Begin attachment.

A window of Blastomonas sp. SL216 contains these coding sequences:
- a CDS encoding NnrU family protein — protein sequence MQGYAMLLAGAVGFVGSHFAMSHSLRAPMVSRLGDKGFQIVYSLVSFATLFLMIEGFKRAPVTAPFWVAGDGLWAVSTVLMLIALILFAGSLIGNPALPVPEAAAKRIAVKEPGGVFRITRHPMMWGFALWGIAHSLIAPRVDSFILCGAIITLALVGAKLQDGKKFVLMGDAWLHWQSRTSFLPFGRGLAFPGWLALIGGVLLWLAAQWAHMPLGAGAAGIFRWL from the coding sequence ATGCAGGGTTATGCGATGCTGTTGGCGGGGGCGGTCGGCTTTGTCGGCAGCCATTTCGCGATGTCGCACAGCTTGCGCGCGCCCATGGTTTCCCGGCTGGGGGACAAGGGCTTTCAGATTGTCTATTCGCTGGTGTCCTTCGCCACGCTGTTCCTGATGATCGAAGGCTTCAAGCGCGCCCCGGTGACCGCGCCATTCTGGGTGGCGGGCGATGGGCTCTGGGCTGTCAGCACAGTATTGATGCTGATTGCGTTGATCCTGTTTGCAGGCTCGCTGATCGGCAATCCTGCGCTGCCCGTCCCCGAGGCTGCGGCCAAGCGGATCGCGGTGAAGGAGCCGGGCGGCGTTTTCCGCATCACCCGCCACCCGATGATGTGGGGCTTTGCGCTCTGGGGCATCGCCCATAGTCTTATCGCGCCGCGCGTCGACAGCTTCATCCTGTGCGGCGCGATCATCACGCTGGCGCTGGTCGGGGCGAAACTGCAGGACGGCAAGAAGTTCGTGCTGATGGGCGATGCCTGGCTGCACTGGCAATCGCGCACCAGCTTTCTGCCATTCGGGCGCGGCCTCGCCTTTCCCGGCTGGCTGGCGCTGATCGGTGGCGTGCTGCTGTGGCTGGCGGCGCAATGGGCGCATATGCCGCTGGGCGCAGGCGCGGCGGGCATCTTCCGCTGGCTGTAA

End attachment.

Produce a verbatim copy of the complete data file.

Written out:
A window of Blastomonas sp. SL216 contains these coding sequences:
- a CDS encoding NnrU family protein — protein sequence MQGYAMLLAGAVGFVGSHFAMSHSLRAPMVSRLGDKGFQIVYSLVSFATLFLMIEGFKRAPVTAPFWVAGDGLWAVSTVLMLIALILFAGSLIGNPALPVPEAAAKRIAVKEPGGVFRITRHPMMWGFALWGIAHSLIAPRVDSFILCGAIITLALVGAKLQDGKKFVLMGDAWLHWQSRTSFLPFGRGLAFPGWLALIGGVLLWLAAQWAHMPLGAGAAGIFRWL from the coding sequence ATGCAGGGTTATGCGATGCTGTTGGCGGGGGCGGTCGGCTTTGTCGGCAGCCATTTCGCGATGTCGCACAGCTTGCGCGCGCCCATGGTTTCCCGGCTGGGGGACAAGGGCTTTCAGATTGTCTATTCGCTGGTGTCCTTCGCCACGCTGTTCCTGATGATCGAAGGCTTCAAGCGCGCCCCGGTGACCGCGCCATTCTGGGTGGCGGGCGATGGGCTCTGGGCTGTCAGCACAGTATTGATGCTGATTGCGTTGATCCTGTTTGCAGGCTCGCTGATCGGCAATCCTGCGCTGCCCGTCCCCGAGGCTGCGGCCAAGCGGATCGCGGTGAAGGAGCCGGGCGGCGTTTTCCGCATCACCCGCCACCCGATGATGTGGGGCTTTGCGCTCTGGGGCATCGCCCATAGTCTTATCGCGCCGCGCGTCGACAGCTTCATCCTGTGCGGCGCGATCATCACGCTGGCGCTGGTCGGGGCGAAACTGCAGGACGGCAAGAAGTTCGTGCTGATGGGCGATGCCTGGCTGCACTGGCAATCGCGCACCAGCTTTCTGCCATTCGGGCGCGGCCTCGCCTTTCCCGGCTGGCTGGCGCTGATCGGTGGCGTGCTGCTGTGGCTGGCGGCGCAATGGGCGCATATGCCGCTGGGCGCAGGCGCGGCGGGCATCTTCCGCTGGCTGTAA